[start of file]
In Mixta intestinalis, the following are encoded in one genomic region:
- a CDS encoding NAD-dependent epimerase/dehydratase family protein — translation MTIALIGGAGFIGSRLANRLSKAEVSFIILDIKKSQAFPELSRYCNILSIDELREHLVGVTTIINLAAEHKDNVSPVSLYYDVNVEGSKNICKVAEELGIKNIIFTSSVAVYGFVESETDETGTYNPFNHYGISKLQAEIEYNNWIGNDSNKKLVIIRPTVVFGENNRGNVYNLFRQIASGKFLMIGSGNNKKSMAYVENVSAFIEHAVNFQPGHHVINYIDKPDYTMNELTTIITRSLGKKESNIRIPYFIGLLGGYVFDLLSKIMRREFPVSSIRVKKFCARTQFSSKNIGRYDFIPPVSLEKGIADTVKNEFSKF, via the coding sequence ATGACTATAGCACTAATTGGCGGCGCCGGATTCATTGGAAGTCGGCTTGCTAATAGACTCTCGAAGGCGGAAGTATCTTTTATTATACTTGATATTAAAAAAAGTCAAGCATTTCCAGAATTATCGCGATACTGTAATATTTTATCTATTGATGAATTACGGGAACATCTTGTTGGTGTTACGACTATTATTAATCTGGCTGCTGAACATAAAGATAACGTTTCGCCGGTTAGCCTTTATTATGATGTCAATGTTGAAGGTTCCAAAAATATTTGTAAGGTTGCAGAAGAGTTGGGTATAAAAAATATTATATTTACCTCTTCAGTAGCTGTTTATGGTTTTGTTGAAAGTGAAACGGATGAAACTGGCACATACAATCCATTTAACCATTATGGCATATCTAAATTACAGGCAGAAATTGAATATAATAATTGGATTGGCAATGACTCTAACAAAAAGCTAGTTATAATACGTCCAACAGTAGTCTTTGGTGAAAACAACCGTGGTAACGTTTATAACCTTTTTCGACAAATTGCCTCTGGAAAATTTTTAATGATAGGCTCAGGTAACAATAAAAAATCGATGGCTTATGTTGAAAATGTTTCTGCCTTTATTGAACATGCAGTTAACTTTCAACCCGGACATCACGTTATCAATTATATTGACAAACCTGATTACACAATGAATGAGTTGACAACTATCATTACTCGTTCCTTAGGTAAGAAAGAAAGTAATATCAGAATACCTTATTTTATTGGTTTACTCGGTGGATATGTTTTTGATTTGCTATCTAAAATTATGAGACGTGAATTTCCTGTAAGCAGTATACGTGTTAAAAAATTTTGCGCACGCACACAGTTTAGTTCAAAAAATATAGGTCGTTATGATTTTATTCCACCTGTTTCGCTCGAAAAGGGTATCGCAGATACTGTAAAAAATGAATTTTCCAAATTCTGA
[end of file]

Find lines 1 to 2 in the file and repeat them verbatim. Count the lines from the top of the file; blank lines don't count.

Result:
In Mixta intestinalis, the following are encoded in one genomic region:
- a CDS encoding NAD-dependent epimerase/dehydratase family protein — translation MTIALIGGAGFIGSRLANRLSKAEVSFIILDIKKSQAFPELSRYCNILSIDELREHLVGVTTIINLAAEHKDNVSPVSLYYDVNVEGSKNICKVAEELGIKNIIFTSSVAVYGFVESETDETGTYNPFNHYGISKLQAEIEYNNWIGNDSNKKLVIIRPTVVFGENNRGNVYNLFRQIASGKFLMIGSGNNKKSMAYVENVSAFIEHAVNFQPGHHVINYIDKPDYTMNELTTIITRSLGKKESNIRIPYFIGLLGGYVFDLLSKIMRREFPVSSIRVKKFCARTQFSSKNIGRYDFIPPVSLEKGIADTVKNEFSKF, via the coding sequence ATGACTATAGCACTAATTGGCGGCGCCGGATTCATTGGAAGTCGGCTTGCTAATAGACTCTCGAAGGCGGAAGTATCTTTTATTATACTTGATATTAAAAAAAGTCAAGCATTTCCAGAATTATCGCGATACTGTAATATTTTATCTATTGATGAATTACGGGAACATCTTGTTGGTGTTACGACTATTATTAATCTGGCTGCTGAACATAAAGATAACGTTTCGCCGGTTAGCCTTTATTATGATGTCAATGTTGAAGGTTCCAAAAATATTTGTAAGGTTGCAGAAGAGTTGGGTATAAAAAATATTATATTTACCTCTTCAGTAGCTGTTTATGGTTTTGTTGAAAGTGAAACGGATGAAACTGGCACATACAATCCATTTAACCATTATGGCATATCTAAATTACAGGCAGAAATTGAATATAATAATTGGATTGGCAATGACTCTAACAAAAAGCTAGTTATAATACGTCCAACAGTAGTCTTTGGTGAAAACAACCGTGGTAACGTTTATAACCTTTTTCGACAAATTGCCTCTGGAAAATTTTTAATGATAGGCTCAGGTAACAATAAAAAATCGATGGCTTATGTTGAAAATGTTTCTGCCTTTATTGAACATGCAGTTAACTTTCAACCCGGACATCACGTTATCAATTATATTGACAAACCTGATTACACAATGAATGAGTTGACAACTATCATTACTCGTTCCTTAGGTAAGAAAGAAAGTAATATCAGAATACCTTATTTTATTGGTTTACTCGGTGGATATGTTTTTGATTTGCTATCTAAAATTATGAGACGTGAATTTCCTGTAAGCAGTATACGTGTTAAAAAATTTTGCGCACGCACACAGTTTAGTTCAAAAAATATAGGTCGTTATGATTTTATTCCACCTGTTTCGCTCGAAAAGGGTATCGCAGATACTGTAAAAAATGAATTTTCCAAATTCTGA